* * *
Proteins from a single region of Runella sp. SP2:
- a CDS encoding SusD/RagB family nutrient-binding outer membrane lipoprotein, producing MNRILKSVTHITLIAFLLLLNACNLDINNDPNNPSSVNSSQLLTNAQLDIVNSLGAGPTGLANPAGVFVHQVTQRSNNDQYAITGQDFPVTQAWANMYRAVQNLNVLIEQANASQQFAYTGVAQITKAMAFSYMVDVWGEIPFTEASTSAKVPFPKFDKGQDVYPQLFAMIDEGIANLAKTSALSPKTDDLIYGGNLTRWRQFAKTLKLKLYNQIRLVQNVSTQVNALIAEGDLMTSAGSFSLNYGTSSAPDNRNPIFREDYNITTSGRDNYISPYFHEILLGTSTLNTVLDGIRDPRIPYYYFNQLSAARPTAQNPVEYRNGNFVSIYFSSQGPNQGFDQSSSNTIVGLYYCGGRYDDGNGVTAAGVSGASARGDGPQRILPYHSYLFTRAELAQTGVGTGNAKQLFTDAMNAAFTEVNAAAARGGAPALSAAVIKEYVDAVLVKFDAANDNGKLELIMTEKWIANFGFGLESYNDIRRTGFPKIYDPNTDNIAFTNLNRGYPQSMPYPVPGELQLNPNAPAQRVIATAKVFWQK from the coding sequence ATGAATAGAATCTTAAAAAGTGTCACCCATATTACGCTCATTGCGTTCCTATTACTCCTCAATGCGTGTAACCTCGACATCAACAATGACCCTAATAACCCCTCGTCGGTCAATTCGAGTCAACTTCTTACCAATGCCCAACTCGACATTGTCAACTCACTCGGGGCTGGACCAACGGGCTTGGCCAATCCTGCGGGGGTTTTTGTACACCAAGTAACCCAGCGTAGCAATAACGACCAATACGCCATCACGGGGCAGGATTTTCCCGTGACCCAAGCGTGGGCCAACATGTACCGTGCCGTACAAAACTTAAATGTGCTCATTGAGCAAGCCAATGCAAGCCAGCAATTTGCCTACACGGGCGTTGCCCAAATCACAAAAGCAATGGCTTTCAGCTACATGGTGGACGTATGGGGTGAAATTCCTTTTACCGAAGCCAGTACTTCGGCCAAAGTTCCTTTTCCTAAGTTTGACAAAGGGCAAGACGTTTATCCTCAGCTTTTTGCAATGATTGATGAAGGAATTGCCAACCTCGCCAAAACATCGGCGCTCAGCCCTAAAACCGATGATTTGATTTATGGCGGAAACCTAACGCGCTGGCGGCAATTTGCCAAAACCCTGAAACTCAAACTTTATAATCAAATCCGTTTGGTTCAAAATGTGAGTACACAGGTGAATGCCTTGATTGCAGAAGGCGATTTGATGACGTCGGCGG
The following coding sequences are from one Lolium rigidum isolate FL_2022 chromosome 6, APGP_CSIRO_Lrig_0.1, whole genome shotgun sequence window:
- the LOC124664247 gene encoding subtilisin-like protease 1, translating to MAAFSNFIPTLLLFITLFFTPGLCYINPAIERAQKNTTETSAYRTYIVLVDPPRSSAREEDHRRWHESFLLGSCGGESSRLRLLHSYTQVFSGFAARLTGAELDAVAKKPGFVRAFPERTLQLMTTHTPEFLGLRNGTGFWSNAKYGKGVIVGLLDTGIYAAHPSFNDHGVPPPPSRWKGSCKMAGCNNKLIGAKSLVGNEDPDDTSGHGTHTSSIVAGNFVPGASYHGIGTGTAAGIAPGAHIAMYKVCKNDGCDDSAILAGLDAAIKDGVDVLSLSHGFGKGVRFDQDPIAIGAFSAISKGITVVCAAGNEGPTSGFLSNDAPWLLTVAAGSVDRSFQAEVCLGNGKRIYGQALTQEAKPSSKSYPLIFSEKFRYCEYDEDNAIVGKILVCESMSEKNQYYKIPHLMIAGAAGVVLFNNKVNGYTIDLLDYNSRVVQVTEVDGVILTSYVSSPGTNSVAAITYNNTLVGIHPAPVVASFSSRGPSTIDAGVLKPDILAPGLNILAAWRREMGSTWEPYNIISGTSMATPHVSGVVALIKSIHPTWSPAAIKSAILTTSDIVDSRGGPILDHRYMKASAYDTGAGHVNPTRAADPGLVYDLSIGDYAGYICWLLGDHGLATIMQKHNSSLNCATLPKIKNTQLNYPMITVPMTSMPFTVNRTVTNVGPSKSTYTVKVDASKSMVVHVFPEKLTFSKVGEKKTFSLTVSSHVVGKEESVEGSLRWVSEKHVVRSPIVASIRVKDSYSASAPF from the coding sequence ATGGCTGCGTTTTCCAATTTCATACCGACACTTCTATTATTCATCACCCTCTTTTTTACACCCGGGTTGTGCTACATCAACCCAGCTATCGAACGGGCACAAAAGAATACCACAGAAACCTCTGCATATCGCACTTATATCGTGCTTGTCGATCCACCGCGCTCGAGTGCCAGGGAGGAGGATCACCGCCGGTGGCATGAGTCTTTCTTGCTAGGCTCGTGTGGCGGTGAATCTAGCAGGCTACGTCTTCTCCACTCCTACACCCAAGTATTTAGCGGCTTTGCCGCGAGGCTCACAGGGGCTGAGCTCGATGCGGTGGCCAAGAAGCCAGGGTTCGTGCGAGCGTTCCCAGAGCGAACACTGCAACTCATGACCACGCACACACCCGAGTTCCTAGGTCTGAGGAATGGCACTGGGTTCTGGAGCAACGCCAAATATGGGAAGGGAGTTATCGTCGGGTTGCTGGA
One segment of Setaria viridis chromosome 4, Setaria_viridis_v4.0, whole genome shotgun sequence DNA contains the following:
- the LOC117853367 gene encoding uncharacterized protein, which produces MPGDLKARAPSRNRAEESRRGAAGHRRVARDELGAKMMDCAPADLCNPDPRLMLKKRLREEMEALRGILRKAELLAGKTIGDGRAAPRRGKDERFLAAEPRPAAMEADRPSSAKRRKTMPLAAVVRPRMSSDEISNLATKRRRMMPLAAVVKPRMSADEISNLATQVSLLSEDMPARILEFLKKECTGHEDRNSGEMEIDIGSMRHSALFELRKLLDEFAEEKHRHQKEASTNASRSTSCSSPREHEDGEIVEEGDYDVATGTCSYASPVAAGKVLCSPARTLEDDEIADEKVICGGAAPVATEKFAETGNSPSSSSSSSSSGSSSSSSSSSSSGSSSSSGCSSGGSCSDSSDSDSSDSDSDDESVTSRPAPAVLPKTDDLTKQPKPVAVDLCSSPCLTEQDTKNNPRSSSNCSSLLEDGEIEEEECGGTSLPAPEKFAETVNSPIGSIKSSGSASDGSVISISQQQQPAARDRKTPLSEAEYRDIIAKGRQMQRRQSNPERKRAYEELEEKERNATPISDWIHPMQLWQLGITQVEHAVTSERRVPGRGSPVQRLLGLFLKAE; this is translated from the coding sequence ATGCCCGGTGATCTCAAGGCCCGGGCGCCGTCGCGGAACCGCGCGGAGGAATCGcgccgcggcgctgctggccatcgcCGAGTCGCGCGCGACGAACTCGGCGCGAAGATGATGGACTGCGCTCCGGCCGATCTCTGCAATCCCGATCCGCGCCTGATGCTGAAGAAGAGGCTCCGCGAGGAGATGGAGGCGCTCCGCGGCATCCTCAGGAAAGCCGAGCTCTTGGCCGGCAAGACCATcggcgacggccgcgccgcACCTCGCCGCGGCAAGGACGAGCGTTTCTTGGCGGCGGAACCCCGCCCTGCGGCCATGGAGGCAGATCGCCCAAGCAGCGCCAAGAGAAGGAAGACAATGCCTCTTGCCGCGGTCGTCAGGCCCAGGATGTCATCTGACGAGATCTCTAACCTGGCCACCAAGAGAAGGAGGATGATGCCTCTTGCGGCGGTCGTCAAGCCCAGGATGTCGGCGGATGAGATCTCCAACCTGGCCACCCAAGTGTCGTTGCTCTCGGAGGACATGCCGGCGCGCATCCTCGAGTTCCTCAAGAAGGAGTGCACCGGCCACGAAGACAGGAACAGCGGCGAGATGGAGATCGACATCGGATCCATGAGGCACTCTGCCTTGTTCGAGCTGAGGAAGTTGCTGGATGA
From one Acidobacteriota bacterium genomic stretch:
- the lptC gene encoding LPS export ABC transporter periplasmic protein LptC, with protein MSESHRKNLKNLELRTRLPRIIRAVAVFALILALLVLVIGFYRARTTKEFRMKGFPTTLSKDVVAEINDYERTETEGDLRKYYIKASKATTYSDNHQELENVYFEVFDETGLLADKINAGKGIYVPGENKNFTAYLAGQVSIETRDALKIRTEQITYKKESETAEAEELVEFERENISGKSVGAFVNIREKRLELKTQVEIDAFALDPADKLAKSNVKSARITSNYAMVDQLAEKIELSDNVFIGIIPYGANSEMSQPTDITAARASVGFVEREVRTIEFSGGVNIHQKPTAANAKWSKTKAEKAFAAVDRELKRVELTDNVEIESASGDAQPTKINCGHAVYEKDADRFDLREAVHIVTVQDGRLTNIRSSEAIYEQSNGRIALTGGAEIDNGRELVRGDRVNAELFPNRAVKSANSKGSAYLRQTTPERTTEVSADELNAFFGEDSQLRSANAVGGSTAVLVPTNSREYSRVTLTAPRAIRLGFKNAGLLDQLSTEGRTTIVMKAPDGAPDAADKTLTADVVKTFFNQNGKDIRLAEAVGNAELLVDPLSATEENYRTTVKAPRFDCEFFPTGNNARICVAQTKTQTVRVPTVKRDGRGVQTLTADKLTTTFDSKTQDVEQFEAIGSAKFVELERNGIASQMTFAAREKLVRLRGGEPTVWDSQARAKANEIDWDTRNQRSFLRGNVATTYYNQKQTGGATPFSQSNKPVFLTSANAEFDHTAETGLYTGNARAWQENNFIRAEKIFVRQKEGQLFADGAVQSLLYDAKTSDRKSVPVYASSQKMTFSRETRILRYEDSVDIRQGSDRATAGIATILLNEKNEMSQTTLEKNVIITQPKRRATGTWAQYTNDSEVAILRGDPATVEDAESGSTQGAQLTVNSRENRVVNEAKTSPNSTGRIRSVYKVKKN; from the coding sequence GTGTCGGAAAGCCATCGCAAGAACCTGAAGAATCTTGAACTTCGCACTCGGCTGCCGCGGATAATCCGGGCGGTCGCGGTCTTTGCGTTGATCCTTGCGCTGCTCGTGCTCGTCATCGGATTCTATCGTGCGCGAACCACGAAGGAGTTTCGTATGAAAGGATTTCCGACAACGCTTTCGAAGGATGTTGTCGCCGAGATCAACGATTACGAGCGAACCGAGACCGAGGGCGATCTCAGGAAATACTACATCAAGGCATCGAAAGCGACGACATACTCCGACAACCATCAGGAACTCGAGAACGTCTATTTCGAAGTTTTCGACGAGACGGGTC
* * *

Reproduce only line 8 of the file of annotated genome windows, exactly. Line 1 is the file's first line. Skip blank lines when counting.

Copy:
- the lptC gene encoding LPS export ABC transporter periplasmic protein LptC, with protein MSESHRKNLKNLELRTRLPRIIRAVAVFALILALLVLVIGFYRARTTKEFRMKGFPTTLSKDVVAEINDYERTETEGDLRKYYIKASKATTYSDNHQELENVYFEVFDETGLLADKINAGKGIYVPGENKNFTAYLAGQVSIETRDALKIRTEQITYKKESETAEAEELVEFERENISGKSVGAFVNIREKRLELKTQVEIDAFALDPADKLAKSNVKSARITSNYAMVDQLAEKIELSDNVFIGIIPYGANSEMSQPTDITAARASVGFVEREVRTIEFSGGVNIHQKPTAANAKWSKTKAEKAFAAVDRELKRVELTDNVEIESASGDAQPTKINCGHAVYEKDADRFDLREAVHIVTVQDGRLTNIRSSEAIYEQSNGRIALTGGAEIDNGRELVRGDRVNAELFPNRAVKSANSKGSAYLRQTTPERTTEVSADELNAFFGEDSQLRSANAVGGSTAVLVPTNSREYSRVTLTAPRAIRLGFKNAGLLDQLSTEGRTTIVMKAPDGAPDAADKTLTADVVKTFFNQNGKDIRLAEAVGNAELLVDPLSATEENYRTTVKAPRFDCEFFPTGNNARICVAQTKTQTVRVPTVKRDGRGVQTLTADKLTTTFDSKTQDVEQFEAIGSAKFVELERNGIASQMTFAAREKLVRLRGGEPTVWDSQARAKANEIDWDTRNQRSFLRGNVATTYYNQKQTGGATPFSQSNKPVFLTSANAEFDHTAETGLYTGNARAWQENNFIRAEKIFVRQKEGQLFADGAVQSLLYDAKTSDRKSVPVYASSQKMTFSRETRILRYEDSVDIRQGSDRATAGIATILLNEKNEMSQTTLEKNVIITQPKRRATGTWAQYTNDSEVAILRGDPATVEDAESGSTQGAQLTVNSRENRVVNEAKTSPNSTGRIRSVYKVKKN; from the coding sequence GTGTCGGAAAGCCATCGCAAGAACCTGAAGAATCTTGAACTTCGCACTCGGCTGCCGCGGATAATCCGGGCGGTCGCGGTCTTTGCGTTGATCCTTGCGCTGCTCGTGCTCGTCATCGGATTCTATCGTGCGCGAACCACGAAGGAGTTTCGTATGAAAGGATTTCCGACAACGCTTTCGAAGGATGTTGTCGCCGAGATCAACGATTACGAGCGAACCGAGACCGAGGGCGATCTCAGGAAATACTACATCAAGGCATCGAAAGCGACGACATACTCCGACAACCATCAGGAACTCGAGAACGTCTATTTCGAAGTTTTCGACGAGACGGGTC